On November 9, 1965, at the age of 22, Roger LaPorte set himself on fire in front of the United Nations building in New York City to protest the Vietnam War. He was a former seminarian and a member of the Catholic Worker Movement. Despite his burns, he remained conscious and able to speak at the hospital. When asked why he set himself on fire, La Porte replied, “I’m a Catholic Worker. I’m against war, all wars. I did this as a religious action.” La Porte died the next day
It is hard for most people to comprehend such an act of self-destruction putatively for a higher cause.Obviously Laporte like many Americans was appalled at the fire engulfing ordinary Vietnamese at this time—all supported by US tax dollars and a misguided militarist adventure. Laporte obviously was a highly sensitive person who deeply felt the unmerited suffering of those he considered family. Laporte looked around and saw virtually no rejection of the US appalling assault on the Vietnamese which took over 1 million civilian lives. His own catholic church was virtually mute. we will never know what his thinking was even though we shudder at his actions.
Yet Laporte was not alone.
Two years earlier On June 11, 1963, a Vietnamese Buddhist monk, Thich Quang Duc, immolated himself at a Saigon intersection to protest Buddhist persecution by its Catholic president and US proxy Ngo Dinh Diem.
There were others too.
On March 16,1965 an 82 year old Jewish-American pacifist Alice Herz went the same route.
The most shocking was the self-immolation of Norman Morrison a 31 year old Quaker from Washington, D.C. Standing outside the office of Defense Secretary Robert McNamara, Morrison handed his 1 year old daughter Emily to a bystander he torched himself. His wife said that [S]he was a powerful symbol of the children we were killing with our bombs and napalm–who didn’t have parents to hold them in their arms.”
That amazing Catholic pacifist Fr.Charlie McCarthy wonders why Laporte has been forgotten.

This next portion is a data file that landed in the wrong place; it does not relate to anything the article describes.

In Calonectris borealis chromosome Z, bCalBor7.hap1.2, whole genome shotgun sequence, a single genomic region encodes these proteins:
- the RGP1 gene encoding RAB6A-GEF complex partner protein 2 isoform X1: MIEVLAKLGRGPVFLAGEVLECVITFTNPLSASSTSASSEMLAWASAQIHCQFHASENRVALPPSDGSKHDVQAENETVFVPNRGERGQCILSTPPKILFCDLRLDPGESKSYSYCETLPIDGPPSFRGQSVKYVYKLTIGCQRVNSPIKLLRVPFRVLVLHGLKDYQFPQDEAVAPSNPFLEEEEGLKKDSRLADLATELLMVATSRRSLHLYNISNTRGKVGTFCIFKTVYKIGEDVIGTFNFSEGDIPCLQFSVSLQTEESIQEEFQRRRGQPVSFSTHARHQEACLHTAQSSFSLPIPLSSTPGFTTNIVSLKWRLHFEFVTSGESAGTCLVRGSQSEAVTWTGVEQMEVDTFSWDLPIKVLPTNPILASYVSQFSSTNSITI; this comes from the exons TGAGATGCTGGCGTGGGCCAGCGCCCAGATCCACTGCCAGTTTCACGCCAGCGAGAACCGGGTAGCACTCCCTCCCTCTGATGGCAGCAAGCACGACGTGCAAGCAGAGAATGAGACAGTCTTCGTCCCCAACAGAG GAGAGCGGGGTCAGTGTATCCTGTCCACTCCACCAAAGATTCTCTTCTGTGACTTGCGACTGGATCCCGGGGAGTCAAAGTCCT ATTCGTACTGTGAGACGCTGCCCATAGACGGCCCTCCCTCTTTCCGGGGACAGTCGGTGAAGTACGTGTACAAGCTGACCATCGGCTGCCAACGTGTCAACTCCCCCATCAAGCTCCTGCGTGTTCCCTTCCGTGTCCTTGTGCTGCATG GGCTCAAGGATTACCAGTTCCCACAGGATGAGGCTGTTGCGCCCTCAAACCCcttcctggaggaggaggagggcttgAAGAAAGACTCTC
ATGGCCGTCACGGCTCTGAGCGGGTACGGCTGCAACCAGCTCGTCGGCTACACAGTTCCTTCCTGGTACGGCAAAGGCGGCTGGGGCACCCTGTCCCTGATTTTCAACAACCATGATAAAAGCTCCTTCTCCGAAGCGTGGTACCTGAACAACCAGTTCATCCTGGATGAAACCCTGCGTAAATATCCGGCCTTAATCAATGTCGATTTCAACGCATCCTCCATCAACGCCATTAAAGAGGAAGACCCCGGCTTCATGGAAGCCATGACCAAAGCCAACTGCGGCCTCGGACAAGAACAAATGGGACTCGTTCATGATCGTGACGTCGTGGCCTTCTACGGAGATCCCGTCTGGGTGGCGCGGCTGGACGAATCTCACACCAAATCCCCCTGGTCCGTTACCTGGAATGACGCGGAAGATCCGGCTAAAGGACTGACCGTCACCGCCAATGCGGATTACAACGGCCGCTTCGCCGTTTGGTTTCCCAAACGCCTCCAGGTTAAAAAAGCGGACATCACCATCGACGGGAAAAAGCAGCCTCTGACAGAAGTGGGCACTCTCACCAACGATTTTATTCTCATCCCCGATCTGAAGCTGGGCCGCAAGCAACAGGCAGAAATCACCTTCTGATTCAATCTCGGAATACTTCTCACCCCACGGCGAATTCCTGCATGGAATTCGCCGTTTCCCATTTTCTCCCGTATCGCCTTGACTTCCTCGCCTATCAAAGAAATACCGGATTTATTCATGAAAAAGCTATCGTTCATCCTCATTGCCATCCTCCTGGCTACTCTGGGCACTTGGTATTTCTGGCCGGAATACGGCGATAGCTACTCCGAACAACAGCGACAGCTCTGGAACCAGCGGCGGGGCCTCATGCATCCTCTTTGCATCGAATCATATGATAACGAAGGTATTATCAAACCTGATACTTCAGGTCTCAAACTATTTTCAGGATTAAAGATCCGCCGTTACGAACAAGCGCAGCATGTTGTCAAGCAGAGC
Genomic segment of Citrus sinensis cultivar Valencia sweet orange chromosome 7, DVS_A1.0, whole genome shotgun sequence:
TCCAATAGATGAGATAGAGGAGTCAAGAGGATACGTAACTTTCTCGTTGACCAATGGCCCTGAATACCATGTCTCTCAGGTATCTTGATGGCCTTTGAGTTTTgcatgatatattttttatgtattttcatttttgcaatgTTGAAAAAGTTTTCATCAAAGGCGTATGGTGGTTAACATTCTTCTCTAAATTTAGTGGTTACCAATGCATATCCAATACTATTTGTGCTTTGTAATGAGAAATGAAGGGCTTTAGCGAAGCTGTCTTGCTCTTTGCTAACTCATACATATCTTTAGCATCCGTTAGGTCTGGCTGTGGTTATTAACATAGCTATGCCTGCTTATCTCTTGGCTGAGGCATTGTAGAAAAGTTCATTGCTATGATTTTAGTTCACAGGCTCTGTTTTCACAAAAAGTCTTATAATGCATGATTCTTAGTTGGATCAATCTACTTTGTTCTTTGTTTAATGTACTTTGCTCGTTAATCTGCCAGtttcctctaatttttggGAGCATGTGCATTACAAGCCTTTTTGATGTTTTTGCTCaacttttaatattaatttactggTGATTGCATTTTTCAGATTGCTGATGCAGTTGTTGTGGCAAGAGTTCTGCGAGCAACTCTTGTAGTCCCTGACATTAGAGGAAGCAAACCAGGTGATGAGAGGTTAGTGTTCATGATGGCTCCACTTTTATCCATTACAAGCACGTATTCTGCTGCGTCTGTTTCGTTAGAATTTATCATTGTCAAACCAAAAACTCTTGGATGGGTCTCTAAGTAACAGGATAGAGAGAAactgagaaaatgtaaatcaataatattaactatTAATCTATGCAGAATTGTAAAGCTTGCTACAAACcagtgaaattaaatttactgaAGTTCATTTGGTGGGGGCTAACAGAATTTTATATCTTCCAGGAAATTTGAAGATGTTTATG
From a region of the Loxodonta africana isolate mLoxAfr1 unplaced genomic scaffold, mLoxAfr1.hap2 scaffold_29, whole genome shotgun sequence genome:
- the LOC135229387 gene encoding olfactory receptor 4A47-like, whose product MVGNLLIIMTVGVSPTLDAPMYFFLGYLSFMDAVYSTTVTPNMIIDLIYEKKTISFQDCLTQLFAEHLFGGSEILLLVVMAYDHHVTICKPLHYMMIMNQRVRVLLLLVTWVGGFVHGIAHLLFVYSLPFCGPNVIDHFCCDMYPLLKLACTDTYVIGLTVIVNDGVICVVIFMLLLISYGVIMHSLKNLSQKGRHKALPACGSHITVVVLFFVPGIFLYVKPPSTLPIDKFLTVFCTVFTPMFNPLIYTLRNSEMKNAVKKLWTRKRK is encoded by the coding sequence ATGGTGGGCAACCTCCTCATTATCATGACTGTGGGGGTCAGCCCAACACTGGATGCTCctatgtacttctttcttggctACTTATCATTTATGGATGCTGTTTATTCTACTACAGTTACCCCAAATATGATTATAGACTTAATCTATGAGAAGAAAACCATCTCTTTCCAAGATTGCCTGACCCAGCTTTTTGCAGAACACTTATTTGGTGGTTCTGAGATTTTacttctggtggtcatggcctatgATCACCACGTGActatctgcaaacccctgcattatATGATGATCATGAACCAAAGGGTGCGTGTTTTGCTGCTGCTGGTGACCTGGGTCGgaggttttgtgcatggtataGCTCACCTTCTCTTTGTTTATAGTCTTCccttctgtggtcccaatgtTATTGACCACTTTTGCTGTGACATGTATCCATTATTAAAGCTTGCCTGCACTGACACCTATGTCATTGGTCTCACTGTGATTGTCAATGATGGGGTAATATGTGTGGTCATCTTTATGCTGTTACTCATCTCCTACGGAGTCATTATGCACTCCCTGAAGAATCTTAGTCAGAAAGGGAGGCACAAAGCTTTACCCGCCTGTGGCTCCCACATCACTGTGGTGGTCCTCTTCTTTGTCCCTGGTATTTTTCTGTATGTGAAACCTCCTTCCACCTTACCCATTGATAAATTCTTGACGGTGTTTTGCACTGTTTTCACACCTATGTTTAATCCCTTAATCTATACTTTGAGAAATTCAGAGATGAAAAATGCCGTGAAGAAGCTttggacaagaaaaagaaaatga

Thich Quang Duc, is revered by Vietnamese Buddhists as a bodhisattva (saint), the intersection where he set himself afire has a monument and park dedicated to him and his intact heart is preserved as a relic of the spirit of compassion in a glass chalice. Alice Herz, who was also a refugee from Nazi Germany, has a plaza named after her in Berlin. Shingo Shibata, the Japanese philosopher, established the Alice Herz Peace Fund in her memory. Norman Morrison has a road named after him in the Vietnamese city of Da Nang. In Hanoi a street is named after him and the Government of Vietnam has issued a postage stamp in his honor. An HBO film about him has been made and poems and books have been written about him. Roger LaPorte’s charred dry bones lay in the ground of section 1, row 11 of Saint Alphonsus Cemetery in Tupper Lake, NY. —long dead, long gone and long forgotten.
By political and ecclesial necessity and arrangement the warriors, dead or alive, are fawned over, but the billions of non-warriors they maimed and destroyed must be kept out of sight, out of mind and out of memory, lest they reveal the immensity of the evil the honored warriors and their honorable puppet masters, have done to fellow human beings, who did them no harm and who intended to do nothing harmful to them. In other words the non-warrior victims of the warrior heroes must be expunged from history, must become as if they never existed, or if they existed were of no worth. The victorious warriors and their controllers, who carefully manage the memory of the past, so as to assure that in the future the young will experience being used as violent and lethal warriors as nobly heroic, must drown them in the vastness of time. The non-warrior victims of the honored and obedient warriors and their sting-pullers are, on the other hand, consigned to historical oblivion as unworthy of being remembered, as they were unworthy to continue life. To such a community of the dead has Roger Laporte been consigned—“unwept, unhonored and unsung.”